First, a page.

W: It begins with him being born, pretty much. Him as a youth, growing up in Louisville. So much of what he wrote is a reaction to how he perceived the world that it made sense to give the audience a good insight into what his world was.
Did you use photos of him as a kid?
A: There isn’t a lot of him as a kid. I managed to find enough to create that initial likeness. You can kind of judge, knowing what they look like as an adult, doing a younger version of those features. Tricky. But he’s got a very distinctive face. So I just tried to use logic to morph it backwards.
W: This little kid with a massive bald head. Ha ha...
So is the story literally a non-fictional illustrated biography?
W: It’s not a straight non-fictional biography. It’s told from his perspective, written in the first person, as if it was fiction... to some extent.
A: But we wanted to avoid exposition. We didn’t want to be patronising. These days, you can find stuff out so easily.
W: We wanted to beat a path through his life through his eyes. That just seemed the best way to try and tell the story.
Are you both comic geeks?
A: I’ve been reading comic books since the age of six. I started out with the superhero stuff. But as I got older it became a passion of mine as a story-telling medium. It can stand on its own two feet. And a project like this is very attractive to me. Something that isn’t fantasy...
W: Sci-fi, superhero nonsense...
A: Exactly, to show that the medium can support this kind of material.
Favourite comic book movies?
A: American Splendor, Ghost World, Art School Confidential... that’s the stuff that appeals to me.
W: There is a general idea in this country about graphic novels and comic books, that they’re superheroes, kid's books, that’s what they are.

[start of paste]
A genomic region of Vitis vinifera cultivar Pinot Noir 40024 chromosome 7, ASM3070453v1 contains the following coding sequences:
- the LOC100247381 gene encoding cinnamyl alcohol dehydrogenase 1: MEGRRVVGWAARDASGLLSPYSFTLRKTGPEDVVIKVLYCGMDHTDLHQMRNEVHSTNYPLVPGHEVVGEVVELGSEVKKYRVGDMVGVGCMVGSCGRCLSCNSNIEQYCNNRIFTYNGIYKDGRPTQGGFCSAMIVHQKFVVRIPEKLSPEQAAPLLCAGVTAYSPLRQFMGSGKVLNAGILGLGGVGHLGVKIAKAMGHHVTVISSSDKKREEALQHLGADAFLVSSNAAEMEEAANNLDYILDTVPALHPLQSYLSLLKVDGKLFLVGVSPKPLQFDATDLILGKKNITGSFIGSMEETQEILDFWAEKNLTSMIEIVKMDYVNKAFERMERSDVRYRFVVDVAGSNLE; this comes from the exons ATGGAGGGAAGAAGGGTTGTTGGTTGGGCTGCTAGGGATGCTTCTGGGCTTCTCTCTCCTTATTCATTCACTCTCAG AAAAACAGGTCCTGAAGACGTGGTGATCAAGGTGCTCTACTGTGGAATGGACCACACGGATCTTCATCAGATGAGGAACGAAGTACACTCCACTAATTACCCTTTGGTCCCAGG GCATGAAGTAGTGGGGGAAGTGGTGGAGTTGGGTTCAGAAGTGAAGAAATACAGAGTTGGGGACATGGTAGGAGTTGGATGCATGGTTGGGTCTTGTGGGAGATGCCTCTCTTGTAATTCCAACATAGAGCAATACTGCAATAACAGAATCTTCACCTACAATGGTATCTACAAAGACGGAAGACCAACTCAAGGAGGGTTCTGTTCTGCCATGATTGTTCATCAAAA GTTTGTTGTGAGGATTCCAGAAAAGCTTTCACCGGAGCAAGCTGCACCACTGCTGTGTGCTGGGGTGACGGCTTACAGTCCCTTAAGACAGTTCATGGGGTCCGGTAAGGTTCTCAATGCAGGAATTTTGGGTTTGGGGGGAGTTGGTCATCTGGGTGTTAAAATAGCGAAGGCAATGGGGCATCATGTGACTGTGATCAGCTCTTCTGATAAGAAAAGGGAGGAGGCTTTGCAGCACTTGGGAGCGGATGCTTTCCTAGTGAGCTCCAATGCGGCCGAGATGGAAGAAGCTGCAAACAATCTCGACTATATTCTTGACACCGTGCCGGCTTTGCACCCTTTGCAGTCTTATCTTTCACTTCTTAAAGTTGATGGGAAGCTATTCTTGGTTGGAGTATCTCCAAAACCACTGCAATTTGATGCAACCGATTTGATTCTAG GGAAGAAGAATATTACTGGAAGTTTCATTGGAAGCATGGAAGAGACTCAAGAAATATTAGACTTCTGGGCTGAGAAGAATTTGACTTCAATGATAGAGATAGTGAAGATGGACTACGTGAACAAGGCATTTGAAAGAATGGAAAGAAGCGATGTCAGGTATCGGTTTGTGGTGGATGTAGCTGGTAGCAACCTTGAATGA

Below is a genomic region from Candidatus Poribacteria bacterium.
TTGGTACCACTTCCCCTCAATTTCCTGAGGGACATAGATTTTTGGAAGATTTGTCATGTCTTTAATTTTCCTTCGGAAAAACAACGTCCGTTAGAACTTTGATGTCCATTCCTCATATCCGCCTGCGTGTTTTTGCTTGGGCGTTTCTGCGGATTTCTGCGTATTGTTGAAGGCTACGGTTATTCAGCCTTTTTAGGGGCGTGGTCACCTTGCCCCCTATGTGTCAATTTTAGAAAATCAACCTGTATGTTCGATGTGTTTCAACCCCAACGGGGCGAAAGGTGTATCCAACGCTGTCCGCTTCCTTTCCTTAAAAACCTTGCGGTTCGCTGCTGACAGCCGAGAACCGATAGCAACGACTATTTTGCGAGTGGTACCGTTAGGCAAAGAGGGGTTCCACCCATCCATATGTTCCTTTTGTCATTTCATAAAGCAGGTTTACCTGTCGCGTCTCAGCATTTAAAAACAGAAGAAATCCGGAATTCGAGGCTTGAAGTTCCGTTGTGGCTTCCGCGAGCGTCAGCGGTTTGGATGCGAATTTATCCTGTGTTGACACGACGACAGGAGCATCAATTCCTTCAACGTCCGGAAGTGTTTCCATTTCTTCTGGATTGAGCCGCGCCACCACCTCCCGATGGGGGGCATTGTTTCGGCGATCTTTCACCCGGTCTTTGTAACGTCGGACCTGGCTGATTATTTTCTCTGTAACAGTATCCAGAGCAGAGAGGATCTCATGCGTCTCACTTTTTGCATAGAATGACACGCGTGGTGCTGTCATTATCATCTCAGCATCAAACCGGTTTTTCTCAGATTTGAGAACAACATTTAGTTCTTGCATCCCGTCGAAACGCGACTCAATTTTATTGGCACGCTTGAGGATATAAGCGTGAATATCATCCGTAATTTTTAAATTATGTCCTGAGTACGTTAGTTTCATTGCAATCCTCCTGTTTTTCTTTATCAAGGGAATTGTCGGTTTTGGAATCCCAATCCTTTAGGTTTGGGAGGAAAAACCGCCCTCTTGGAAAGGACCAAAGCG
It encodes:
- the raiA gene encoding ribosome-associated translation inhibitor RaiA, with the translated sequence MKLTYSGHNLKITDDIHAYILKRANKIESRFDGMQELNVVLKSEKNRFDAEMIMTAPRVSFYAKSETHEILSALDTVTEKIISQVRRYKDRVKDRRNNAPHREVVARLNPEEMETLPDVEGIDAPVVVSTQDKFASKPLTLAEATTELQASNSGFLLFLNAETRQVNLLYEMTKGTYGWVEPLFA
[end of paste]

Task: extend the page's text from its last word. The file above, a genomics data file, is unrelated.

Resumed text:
W: And there’s just so much really, really great material out there.
A: So much stuff doesn’t get translated into English. I speak Spanish and spent time living in Spain, so I got a chance to read some amazing stuff. Like Jacques Tardi, which is now getting translated into English. On the continent, especially in France, their attitude towards comics is so different. They’ve got Angoulême, which is the big convention in France. I think Van Hamme (Jean) got the lifetime achievement award, and the French minister of culture presented it!
So they're more credible?
W: Much more credible. It’s a serious thing. Which it should be over here. It’s a valid art form.
A: Like I say, strengths and weaknesses, it can stand on its own legs.
W: You’ve kind of hit a nerve here, ha ha...
Will Bingley, Anthony Hope-Smith
As far as the dialogue goes, did you use artistic license or is it mostly a collection of quotes?
W: There's a few direct quotes. He’s just got such an obvious writing style. His vocabulary and rhythm are very specific. So it wasn’t that hard a thing to mimic. Some of the reviewers have ended their reviews with Hunter S. Thompson quotes that aren’t actually Hunter S. Thompson quotes. Which is kind of awesome.
A: Obviously I’m going to be biased, but I really do think Will nailed that voice. He got it down perfectly. The intonation in the words.
W: If you read his letters, he often wrote about his language. And about his use of language. So you can almost scientifically look at how he wrote and mimic it that way.
What did you think Terry Gilliam’s Fear and Loathing in Vegas film?